Park Blvd. Bridge, Indian Shores
The youngest of all Pinellas County drawbridges, the Park Blvd. Bridge was constructed and opened in 1981 connecting Indian Shores with Seminole and Pinellas Park to the east, not to mention Interstate 275, the far northeast St. Petersburg/Gandy area and Tampa via the Gandy Bridge. The Park Blvd. Bridge connected the missing final link in CR 694 which provides a continuous roadway to Pinellas Park at 66 St N (FL 693) and further east as FL 694. As CR 694 is a Pinellas County road, the Park Blvd. Bridge was constructed and is owned by Pinellas County.
When the Park Blvd. Bridge opened, it was originally called the 78th Avenue Bridge, so named for the street that goes east from the bridge to 113 St N where the name changes to Park Blvd. However, in order to alleviate any confusion from three names for Pinellas County's CR 694 and Florida DOT's FL 694, the Pinellas County Commission - acting on advice from the Pinellas County Metropolitan Planning Organization (MPO) - decided to agree on just two names. The entire CR 694 as well as the part of FL 694 west of US 19, including the newly built bridge, would be named Park Blvd. while the part of FL 694 east of US 19 and continuing past 4 St N in St. Petersburg as US 92 would be named Gandy Blvd. When this happened, the name of the bridge was changed from the 78th Avenue Bridge to the Park Blvd. Bridge as we know today.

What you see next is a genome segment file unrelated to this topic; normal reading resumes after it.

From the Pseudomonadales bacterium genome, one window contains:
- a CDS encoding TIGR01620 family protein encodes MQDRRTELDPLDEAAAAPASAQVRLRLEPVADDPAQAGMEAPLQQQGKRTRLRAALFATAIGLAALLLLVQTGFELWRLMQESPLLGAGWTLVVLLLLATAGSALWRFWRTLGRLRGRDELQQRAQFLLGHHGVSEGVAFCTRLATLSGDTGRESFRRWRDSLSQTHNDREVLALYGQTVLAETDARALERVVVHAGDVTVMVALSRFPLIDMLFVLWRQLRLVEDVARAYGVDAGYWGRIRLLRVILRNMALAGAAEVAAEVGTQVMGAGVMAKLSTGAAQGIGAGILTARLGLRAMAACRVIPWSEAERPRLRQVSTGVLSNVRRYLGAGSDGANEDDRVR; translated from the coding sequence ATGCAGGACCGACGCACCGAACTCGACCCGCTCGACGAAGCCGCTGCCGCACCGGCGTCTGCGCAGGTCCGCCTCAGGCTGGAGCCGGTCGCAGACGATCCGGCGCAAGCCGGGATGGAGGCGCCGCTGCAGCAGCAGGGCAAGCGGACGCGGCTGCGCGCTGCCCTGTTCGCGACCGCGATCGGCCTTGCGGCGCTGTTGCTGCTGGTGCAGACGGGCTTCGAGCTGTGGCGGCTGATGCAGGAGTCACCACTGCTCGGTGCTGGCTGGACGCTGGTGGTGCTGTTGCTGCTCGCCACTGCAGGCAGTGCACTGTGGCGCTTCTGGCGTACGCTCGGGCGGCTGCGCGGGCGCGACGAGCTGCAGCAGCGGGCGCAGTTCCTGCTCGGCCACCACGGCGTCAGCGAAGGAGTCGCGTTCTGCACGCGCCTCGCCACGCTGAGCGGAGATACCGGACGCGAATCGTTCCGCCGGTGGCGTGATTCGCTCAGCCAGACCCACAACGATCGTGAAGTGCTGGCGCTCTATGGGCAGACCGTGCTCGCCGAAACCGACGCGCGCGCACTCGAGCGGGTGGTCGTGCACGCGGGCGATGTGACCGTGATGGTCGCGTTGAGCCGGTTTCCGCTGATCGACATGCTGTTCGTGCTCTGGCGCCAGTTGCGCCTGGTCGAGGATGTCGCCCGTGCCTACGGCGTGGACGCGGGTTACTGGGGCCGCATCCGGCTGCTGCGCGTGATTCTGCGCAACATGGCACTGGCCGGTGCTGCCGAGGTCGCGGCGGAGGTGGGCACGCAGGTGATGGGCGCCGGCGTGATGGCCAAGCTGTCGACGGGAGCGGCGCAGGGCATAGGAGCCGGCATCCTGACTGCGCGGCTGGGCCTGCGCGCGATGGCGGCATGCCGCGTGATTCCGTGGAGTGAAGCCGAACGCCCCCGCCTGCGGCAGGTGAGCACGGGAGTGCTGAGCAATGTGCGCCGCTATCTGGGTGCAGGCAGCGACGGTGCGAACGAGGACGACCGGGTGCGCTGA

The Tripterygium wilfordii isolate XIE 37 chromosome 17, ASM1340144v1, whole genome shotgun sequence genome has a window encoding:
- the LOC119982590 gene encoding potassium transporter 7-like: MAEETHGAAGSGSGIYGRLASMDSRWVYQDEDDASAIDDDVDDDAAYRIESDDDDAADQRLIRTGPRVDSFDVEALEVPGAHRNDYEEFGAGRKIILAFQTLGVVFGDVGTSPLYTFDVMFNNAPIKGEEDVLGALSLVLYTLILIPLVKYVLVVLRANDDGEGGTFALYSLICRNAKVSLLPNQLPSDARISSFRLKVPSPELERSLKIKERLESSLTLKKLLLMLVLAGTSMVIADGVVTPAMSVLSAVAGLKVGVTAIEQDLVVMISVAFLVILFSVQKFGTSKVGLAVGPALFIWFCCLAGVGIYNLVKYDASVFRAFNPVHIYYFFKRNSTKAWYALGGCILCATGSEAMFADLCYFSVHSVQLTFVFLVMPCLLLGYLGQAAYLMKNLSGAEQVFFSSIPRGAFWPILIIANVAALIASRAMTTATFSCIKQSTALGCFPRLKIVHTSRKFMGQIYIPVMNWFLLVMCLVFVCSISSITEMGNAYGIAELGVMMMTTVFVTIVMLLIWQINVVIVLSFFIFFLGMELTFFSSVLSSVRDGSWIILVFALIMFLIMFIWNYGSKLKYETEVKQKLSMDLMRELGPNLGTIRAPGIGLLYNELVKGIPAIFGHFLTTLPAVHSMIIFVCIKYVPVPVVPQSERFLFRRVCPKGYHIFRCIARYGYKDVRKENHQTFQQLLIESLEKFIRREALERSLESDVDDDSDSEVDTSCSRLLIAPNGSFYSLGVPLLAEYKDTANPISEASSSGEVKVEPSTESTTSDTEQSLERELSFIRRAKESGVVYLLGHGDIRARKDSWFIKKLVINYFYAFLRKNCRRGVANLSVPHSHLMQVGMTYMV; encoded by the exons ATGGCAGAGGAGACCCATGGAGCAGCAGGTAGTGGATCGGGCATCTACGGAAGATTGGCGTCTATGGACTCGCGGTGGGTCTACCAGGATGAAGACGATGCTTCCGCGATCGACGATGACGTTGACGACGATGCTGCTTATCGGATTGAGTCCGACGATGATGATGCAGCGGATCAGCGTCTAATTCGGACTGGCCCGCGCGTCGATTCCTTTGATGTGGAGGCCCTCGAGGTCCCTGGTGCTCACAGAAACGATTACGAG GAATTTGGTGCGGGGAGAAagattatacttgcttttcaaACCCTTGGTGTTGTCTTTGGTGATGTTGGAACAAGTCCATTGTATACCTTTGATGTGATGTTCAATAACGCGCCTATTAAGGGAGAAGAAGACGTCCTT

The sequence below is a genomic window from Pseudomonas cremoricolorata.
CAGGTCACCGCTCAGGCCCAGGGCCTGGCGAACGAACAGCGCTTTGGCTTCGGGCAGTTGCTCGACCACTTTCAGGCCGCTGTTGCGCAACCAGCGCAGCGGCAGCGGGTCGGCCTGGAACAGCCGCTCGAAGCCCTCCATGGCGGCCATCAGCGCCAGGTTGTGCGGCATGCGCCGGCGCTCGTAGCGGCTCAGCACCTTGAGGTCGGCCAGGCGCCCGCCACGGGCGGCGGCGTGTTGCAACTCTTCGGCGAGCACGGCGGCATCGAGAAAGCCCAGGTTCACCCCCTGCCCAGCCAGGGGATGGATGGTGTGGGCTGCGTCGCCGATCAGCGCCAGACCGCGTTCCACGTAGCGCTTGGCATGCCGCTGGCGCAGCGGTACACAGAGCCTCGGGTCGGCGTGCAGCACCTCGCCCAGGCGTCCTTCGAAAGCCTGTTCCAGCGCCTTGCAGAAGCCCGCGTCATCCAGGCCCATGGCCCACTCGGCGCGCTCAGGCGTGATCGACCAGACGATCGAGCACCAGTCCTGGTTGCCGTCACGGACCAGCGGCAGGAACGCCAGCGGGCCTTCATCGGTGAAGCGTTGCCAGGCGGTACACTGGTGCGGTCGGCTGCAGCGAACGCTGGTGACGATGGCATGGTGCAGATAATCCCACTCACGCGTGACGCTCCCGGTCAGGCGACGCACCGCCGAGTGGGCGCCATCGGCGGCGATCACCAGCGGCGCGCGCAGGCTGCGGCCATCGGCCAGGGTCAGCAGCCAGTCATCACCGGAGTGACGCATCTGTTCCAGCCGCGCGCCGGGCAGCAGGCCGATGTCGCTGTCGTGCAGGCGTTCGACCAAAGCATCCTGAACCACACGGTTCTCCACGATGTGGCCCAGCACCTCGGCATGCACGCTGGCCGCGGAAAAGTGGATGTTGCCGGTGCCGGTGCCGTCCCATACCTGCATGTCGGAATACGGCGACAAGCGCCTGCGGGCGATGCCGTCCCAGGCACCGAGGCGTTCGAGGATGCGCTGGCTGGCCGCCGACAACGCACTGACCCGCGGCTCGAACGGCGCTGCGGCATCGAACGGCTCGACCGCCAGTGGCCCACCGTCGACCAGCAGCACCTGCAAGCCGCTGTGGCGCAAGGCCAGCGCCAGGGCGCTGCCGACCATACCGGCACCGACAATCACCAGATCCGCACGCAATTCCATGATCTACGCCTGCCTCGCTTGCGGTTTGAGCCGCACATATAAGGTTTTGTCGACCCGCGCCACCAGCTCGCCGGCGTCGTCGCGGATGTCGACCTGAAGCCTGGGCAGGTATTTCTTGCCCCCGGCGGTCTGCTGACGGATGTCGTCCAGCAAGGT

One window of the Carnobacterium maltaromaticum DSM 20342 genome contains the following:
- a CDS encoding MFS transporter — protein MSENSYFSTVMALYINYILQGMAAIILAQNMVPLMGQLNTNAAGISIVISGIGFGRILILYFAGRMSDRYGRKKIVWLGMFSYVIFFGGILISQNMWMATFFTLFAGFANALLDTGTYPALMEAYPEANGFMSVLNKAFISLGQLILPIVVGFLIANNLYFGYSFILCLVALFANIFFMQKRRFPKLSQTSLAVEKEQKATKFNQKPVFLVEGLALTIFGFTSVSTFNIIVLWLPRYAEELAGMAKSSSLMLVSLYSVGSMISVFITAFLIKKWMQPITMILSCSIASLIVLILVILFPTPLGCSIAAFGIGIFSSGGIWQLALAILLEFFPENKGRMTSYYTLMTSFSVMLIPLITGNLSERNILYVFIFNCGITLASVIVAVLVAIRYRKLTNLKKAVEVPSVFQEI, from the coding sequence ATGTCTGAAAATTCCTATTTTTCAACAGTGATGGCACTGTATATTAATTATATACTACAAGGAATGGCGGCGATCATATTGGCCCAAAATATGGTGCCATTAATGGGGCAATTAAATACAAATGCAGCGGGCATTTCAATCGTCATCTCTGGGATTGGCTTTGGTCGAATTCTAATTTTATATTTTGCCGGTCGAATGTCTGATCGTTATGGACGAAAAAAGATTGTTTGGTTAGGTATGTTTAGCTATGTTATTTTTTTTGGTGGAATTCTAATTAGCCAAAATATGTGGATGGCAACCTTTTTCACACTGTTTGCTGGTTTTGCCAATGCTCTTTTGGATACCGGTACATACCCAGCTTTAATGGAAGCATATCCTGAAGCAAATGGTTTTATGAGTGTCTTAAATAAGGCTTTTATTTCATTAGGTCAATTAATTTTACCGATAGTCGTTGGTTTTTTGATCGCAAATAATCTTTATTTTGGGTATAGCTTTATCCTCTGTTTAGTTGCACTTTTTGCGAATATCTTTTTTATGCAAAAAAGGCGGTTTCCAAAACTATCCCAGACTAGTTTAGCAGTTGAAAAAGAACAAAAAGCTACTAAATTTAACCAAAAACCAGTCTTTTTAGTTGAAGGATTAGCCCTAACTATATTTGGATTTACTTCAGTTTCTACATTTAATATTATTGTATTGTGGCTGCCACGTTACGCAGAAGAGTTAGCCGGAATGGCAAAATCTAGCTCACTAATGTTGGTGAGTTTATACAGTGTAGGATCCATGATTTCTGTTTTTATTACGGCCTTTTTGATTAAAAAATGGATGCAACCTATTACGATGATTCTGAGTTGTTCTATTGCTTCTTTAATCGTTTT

There was a toll collected for use of the Park Blvd. Bridge when it opened in 1981; the toll was probably 50 cents. When the bonds for financing construction of the bridge were paid off, the tolls were lifted around 1991 and the toll booths and plaza were removed sometime thereafter. What stands today as a reminder of the toll plaza that used to be there is the administration building on the south side of Park Blvd. on the east side of the bridge as well as the metal/rubber fixtures in the road where the toll booths once stood called treadles (toll classification counters).
The Park Blvd. Bridge is one of the few drawbridges in Pinellas County that can be opened on demand by the boat sounding the horn signal or contacting the bridge tender on marine VHF Channel 9. Moreover, the Park Blvd. Bridge has an interstate highway look and feel to it when you drive across even though drawbridges are not allowed on the Interstate Highway System save for very few exceptions.